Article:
Walter Russell Mead: 2012 ... Suddenly, A Historic Election?
Walter Russell Mead is professor of foreign affairs and the humanities at Bard College and editor-at-large of The American Interest.
With Governor Romney’s selection of Wisconsin Congressman Paul Ryan as his running mate, the vague contours of the presidential race have suddenly become sharper. Up until now, partly because Romney’s image has been so fuzzy, we were looking at a referendum on President Obama rather than a clear-cut contest between political philosophies. Now, given Ryan’s prominence as a budget hawk and entitlement reformer, the public has a choice to make.
On the one hand, President Obama and Vice President Biden stand foursquare for the growth of what I’ve been calling the blue social model. In terms of government policy, they want to continue to grow the mix of interventions, guarantees, entitlements and programs that FDR launched in the New Deal, that Lyndon Johnson extended in the Great Society, and that various presidents (of both parties — think of Nixon and the EPA and W and the prescription drug benefit) have extended since.
This is a bolder stance than the Clinton approach. Bill "the era of big government is over" Clinton was a small ‘c’ conservative: he aimed to conserve the bulk of the entitlement state by trimming a few of its less popular features like welfare payments not linked to work. President Obama, who succeeded at passing health care where Clinton failed, has bigger ambitions, and intends to press ahead with the characteristic direction of American politics in the last two thirds of the twentieth century — towards a more powerful, more purposeful and more intrusive federal state.
Beyond that, Obama and Biden will be running on the blue social model as a way of life. The mass production, mass consumption society of Fordist America saw stable employment at good wages for most people in the US. For Obama and Biden, that kind of America is what Frank Fukuyama called the end of history: a relatively egalitarian income distribution, a stable employment picture, defined benefit pension programs for more and more workers, a gradually rising standard of living, more kids spending more years in school from generation to generation and a government of Keynesian macro-economists who keep the economy on an even keel.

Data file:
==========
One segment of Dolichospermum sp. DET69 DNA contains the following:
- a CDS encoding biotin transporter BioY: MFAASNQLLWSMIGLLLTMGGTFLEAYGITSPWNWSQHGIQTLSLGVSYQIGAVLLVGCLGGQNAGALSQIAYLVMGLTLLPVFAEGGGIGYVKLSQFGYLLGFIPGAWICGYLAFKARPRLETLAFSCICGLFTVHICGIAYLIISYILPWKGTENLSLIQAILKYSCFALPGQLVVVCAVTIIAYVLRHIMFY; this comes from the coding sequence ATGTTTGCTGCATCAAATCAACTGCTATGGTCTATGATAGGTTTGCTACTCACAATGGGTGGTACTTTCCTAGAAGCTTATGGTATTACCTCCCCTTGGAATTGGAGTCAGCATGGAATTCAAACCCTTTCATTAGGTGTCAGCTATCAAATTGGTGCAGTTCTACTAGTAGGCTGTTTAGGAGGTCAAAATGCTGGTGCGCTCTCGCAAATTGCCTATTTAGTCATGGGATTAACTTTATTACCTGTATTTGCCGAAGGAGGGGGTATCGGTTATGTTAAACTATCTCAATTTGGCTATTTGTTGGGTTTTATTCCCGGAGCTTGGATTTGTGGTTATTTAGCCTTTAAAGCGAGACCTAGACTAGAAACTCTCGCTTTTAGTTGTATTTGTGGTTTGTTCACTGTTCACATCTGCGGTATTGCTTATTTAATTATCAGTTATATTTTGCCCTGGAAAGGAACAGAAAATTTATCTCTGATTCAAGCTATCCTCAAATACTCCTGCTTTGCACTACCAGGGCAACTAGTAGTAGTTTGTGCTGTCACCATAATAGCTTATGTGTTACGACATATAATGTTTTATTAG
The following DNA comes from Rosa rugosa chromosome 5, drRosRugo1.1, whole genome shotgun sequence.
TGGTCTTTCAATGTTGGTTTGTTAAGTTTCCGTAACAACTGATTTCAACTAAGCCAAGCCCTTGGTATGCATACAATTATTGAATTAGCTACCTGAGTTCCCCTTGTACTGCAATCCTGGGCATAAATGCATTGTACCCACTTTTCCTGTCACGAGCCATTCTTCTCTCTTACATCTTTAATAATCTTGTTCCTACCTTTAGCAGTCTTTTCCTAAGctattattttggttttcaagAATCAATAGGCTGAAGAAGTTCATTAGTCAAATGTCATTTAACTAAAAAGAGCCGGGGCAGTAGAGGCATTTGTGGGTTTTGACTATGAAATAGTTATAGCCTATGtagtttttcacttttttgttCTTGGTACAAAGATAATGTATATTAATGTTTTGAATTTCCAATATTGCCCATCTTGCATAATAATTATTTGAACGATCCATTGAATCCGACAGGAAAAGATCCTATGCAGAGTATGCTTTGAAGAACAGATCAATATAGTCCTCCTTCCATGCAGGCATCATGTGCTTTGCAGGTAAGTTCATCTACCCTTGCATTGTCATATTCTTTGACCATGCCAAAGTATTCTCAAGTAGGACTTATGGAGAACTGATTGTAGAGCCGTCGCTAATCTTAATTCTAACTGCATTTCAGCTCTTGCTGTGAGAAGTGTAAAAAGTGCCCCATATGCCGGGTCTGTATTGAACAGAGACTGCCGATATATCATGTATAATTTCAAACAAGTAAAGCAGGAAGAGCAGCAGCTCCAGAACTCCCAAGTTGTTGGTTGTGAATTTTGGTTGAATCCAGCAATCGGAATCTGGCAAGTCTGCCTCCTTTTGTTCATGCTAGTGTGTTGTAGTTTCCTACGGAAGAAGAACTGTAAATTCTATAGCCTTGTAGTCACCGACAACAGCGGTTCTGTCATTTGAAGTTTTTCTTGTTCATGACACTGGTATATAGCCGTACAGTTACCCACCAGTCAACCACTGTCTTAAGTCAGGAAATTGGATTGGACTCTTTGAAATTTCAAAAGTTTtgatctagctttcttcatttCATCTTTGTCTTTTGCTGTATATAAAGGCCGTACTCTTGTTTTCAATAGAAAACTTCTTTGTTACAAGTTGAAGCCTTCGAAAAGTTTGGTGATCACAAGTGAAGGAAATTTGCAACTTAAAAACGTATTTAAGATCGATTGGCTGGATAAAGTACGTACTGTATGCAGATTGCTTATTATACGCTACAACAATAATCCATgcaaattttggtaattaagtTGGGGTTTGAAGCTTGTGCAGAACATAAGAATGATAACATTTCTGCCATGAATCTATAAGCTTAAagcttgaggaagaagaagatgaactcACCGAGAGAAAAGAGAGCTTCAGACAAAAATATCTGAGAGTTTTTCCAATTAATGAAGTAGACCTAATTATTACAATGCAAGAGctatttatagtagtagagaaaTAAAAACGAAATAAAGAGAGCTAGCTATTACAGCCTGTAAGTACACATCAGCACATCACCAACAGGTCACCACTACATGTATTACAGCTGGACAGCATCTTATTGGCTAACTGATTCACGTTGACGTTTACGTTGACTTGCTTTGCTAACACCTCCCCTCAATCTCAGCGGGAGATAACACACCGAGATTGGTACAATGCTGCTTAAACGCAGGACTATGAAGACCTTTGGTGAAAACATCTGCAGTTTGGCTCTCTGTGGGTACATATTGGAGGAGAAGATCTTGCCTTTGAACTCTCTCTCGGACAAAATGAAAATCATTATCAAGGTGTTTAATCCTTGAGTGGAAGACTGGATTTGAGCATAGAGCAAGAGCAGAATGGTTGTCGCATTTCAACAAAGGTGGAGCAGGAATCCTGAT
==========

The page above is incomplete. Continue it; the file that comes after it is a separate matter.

For the Obamians, this is the ideal form of society. The apparent creaks and strains of the last thirty years — rising income inequality, stagnating real wages, economic volatility — are the result of policy errors rather than historical forces. Bad, selfish people have dismantled the regulations and controls that kept a healthy middle class economy in place and like Toad of Toad Hall in The Wind in the Willows, reckless rich nincompoops have driven the national economy — and the blue social model — into the ditch. President Obama’s goal is to bring back the good old days, and make them better yet. His methods are classic tools of the progressive movement of the twentieth century and he believes that there is much, much more than government can do to make our country richer and our society more just.
The Republican challengers will be attacking this vision head on...
comments powered by Disqus
- Harvard's Steven Shapin Wins History of Science Award
- Middle East Studies Association Fights a Rising Tide of Critics
- Juan Cole says the postwar Middle East governments were modeled on the Soviet Union, though not communist (interview)
- Ted Widmer picks the 5 best presidential books worth reading
- AHA backs California's LGBT History law